- Photo courtesy of CNN
- Anthony Bourdain
It was always inevitable that Pittsburgh would end up on Anthony Bourdain’s CNN travel show Parts Unknown. The city has all the elements that make for a compelling stateside episode: complicated history, economic rise and decline, racial tension, and regional food.
Despite being a religious viewer of the show, I was skeptical about it. As an outsider who moved here for college, I feel defensive against the way others more outsidery than me depict the city. Over the past few years, Pittsburgh has become a critical darling for travel writers. More and more (and more and more) articles started popping up about the surprising art in Pittsburgh, or the burgeoning food scene, or the growing tech industry. It’s become so common that The Incline news website created a bingo sheet to use each time a new article appears. City Paper’s covered the phenomenon this year, accurately dubbing it “Most Listable City.” After being cited as such by national magazines, Pittsburgh has adopted the slogan “Most Livable City.” But more recently, residents have been asking: Who does livability include? Does it include people who make $7.25 an hour and ride a $2.75 bus? Does it include residents who are displaced by new development? In the episode’s intro, which cites the city’s changing landscape, Bourdain asks, “Are new ideas saving the city or cannibalizing it? Who will live in the Pittsburgh of the future?”
Bourdain’s first stop is to hang with lifelong Italian-American Bloomfield residents. Bourdain gets beat at bocce by a 103-year-old man. A storm rolls in and tragically overturns trays of meats. Next, Bourdain talks with local novelist Stewart O’Nan, who explains that what went wrong with the city is also what went right. “It became attractive to people outside because it’s super affordable,” O’Nan says. Of course, the more people talk about its affordability, and there more people move in, the less affordable it becomes. This is the blessing and the curse of Pittsburgh’s growing tech scene. The way O’Nan sees it, when these new people move in from the outside, they come in “at the top of the food chain,” spurring new housing, which upsets some residents. “It’s the problem of inclusion and exclusion, right? It’s the American problem,” he says.
No coverage of changing Pittsburgh would be complete without discussion of its food scene. And no one has ever discussed Pittsburgh’s food scene without mentioning Justin Severino, chef and owner of Lawrenceville restaurants Cure and Morcilla, and Kevin Sousa, chef of Braddock’s Superior Motors. Severino explains to Bourdain that although his Lawrenceville neighbors weren’t happy about the gentrification partly embodied by Cure, changing the neighborhood was never his goal. “Cure was all about satisfying me. One hundred percent,” he says. While Sousa’s restaurant works directly with the struggling community of Braddock, the high-priced, fine-dining restaurant again raises the question “who is this for?”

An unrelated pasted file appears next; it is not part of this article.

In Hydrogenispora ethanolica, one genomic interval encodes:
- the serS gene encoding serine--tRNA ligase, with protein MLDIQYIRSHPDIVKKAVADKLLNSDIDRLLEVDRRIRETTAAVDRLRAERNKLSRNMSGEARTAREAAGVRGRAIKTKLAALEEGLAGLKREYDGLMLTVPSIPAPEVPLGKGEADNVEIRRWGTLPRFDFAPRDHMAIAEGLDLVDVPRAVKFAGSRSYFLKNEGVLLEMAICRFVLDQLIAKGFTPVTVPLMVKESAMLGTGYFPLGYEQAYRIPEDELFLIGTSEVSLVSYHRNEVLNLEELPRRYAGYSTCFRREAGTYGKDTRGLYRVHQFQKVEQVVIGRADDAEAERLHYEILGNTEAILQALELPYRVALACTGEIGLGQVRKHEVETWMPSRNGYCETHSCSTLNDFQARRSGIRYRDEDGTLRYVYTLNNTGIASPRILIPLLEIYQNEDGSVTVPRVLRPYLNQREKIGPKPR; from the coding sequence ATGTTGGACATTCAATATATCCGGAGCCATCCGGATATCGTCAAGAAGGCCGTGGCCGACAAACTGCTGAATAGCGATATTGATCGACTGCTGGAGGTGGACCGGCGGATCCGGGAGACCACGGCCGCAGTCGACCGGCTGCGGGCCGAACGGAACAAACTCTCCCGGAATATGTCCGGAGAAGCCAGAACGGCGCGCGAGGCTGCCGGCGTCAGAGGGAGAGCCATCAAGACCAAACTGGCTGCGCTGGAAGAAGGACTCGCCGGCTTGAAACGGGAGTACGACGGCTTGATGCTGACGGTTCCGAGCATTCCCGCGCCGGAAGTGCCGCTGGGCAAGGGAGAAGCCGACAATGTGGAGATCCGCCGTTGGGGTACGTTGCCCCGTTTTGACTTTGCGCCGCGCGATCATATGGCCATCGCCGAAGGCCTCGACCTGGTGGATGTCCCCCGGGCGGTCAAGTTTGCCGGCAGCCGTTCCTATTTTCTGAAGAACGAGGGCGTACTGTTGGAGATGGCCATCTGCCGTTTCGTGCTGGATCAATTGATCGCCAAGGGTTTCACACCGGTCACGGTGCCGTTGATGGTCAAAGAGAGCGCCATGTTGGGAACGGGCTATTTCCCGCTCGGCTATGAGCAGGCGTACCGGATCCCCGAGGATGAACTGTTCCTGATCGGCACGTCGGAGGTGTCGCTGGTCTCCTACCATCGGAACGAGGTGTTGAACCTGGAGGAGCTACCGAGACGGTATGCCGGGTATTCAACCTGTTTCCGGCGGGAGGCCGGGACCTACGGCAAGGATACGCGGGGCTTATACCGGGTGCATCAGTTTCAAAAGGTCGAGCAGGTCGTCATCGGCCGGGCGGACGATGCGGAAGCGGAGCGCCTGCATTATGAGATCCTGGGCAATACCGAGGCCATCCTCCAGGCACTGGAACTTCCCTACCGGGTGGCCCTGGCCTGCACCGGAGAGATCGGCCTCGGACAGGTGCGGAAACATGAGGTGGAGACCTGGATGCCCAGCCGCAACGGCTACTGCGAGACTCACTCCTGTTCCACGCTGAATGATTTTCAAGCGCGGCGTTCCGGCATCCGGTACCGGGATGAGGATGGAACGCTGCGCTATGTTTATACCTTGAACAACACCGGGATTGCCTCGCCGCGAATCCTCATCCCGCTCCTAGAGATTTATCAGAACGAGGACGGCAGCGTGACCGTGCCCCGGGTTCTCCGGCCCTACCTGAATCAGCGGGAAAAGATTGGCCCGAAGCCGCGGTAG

Without spending too much time indulging culinary egos, Bourdain moves on to the Hill District, a critical component of Pittsburgh history, as well as an example of its current and future pitfalls. He meets Hill District native and Pittsburgh Public Schools board member Sala Udin. As Bourdain lays down stats about racial disparity in the city, they drive through around the Hill, eventually going past PPG Paints Arena. As Pens fans crowd the sidewalk around the arena (it was filmed during Stanley Cup week), Udin points out that the arena sits on a piece of land that was once part of the Lower Hill District before the city’s 1950s revitalization displaced 8,000 people, including Udin. The image is a stark reminder of what “revitalization” really means, and who it intends to help.
To close out the episode, Bourdain travels outside the city to New Alexandria, in Westmoreland County, for a demolition derby. Bourdain calls it “good heartland fun,” seemingly unironically, as the camera pans over a crowd featuring a couple of Confederate flags. He suggests that the people of de-industrialized Western Pennsylvania can come together and forget their troubles with some nice, destructive fun. But if anything, it just serves as a reminder that there are parts of new and old Pittsburgh that are not welcoming for all.